The Chartered Institute of Public Finance and Accountancy’s (CIPFA) latest research into council tax rates predicts a rise in council tax for 80% of councils in England.

CIPFA’s research findings

CIPFA received 328 complete Council Tax Surveys, a 74% response rate, from councils in England and Wales. We are referring to the data based on the 312 English councils, a full summary of the Welsh figures is not yet released. 301 of the 312 English councils that participated in the survey said that they intend to charge council tax at the maximum increase of 2.99%. If the councils still retain responsibility for social care provision, then they can add an extra 2%. Ending up with a total rise of 4.99%. They are able to go higher than this percentage, but they must hold a local referendum first.

Main takeaways from this research are:

  • In the last decade, this is the second highest increase of council tax.
  • The highest was the 5.1% of last year.
  • The cost of this rise is different in different parts of the country. For example, a total average council tax bill in the North East will be £1,883.95 and £1,476.39 in Greater London.
  • An example of the impact of such a rise in real terms is: Band D households will see a 4.5% increase in their council tax bill in 2019-20 tax year, which means paying an extra £75.60.

What do people think about these council tax bill increases?

CIPFA CEO, Rob Whiteman, said in their press release:

“The extent of the rises across the country are a reflection of the incredible fiscal pressure faced by local authorities and police. Without a bolder vision from government, the future of these services is increasingly being put at risk.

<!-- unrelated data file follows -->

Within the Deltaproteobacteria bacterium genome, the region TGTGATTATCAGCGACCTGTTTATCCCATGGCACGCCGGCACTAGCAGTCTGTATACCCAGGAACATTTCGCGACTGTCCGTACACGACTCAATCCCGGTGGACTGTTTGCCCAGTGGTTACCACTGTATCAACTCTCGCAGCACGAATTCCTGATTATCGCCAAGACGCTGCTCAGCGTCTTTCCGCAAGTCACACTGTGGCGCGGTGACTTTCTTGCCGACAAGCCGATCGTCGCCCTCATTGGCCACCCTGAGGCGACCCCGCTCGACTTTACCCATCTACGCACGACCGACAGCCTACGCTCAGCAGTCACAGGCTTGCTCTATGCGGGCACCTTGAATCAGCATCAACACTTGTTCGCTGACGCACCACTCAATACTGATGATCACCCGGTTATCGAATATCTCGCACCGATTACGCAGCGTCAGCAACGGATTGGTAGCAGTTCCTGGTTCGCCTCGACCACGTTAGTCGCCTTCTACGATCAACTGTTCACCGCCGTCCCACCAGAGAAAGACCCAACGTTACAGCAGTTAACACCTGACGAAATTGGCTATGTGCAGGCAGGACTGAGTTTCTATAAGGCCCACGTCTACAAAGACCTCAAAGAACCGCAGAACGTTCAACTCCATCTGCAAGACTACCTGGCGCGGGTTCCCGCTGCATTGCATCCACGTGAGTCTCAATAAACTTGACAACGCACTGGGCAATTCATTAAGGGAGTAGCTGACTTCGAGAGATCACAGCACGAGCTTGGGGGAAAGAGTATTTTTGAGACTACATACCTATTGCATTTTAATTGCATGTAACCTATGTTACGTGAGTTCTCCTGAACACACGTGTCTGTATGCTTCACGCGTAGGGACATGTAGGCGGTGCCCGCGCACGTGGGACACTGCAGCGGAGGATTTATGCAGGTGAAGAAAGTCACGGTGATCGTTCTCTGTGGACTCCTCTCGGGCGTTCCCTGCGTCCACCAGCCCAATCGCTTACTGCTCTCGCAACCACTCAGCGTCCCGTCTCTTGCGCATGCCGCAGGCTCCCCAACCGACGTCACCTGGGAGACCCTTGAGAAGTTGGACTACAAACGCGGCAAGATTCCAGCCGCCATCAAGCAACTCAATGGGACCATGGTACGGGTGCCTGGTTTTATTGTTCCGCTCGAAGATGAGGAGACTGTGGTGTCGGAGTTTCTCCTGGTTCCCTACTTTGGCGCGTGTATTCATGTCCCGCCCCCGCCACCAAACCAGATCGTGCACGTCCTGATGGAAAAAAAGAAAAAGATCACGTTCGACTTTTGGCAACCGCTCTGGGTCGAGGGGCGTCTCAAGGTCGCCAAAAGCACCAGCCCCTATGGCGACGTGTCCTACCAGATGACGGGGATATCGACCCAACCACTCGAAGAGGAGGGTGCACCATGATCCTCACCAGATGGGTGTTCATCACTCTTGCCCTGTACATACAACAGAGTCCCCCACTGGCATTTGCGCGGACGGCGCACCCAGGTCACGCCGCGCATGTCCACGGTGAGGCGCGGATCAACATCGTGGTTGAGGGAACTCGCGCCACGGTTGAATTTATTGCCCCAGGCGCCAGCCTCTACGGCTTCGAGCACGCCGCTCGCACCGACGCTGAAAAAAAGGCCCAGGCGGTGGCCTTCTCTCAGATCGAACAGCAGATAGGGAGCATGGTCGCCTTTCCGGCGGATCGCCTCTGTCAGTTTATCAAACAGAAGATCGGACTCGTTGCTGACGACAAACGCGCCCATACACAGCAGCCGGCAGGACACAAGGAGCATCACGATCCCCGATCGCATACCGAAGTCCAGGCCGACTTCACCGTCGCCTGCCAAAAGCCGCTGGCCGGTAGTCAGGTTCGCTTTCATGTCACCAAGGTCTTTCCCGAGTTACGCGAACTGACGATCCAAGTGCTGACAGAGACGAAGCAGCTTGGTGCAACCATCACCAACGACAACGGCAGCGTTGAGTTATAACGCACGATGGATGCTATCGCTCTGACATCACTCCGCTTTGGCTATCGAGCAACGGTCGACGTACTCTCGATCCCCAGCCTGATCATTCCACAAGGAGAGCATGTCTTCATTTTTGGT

“Local authorities have faced the most significant cuts to spending over the last ten years, and despite the government’s announcement that austerity is ending, for local authorities this is clearly not the case. Long term they remain in an unsustainable position.

“Ministers need to make radical decisions to secure the future of public services. Council tax is regressive, and increasingly divorced from the reality of property values. They will not be sufficient to meet rising demand for services such as adult, and increasingly, children’s social care.”

Richard Watts of the Local Government Association gave a stark example, saying that since 2010, councils have “lost 60p in every £1” of government funding for services. As reported by the BBC, he said: “Faced with such funding pressures, many councils feel they have little choice but to ask residents to pay more council tax again this year to help them try to protect their local services.”

And the government’s position?

A Ministry of Housing, Communities and Local Government (MHCLG) spokesperson told the BBC: “Councils, not central government, are responsible for managing their own resources. Taxpayers can veto excessive increases via a local referendum.”

So be prepared for a rise in your council tax bill in April. The lowest in the survey, is a rise of £71 per year in London. And the highest is an increase of £86 in the North East. All the other councils’ rises lie somewhere in between.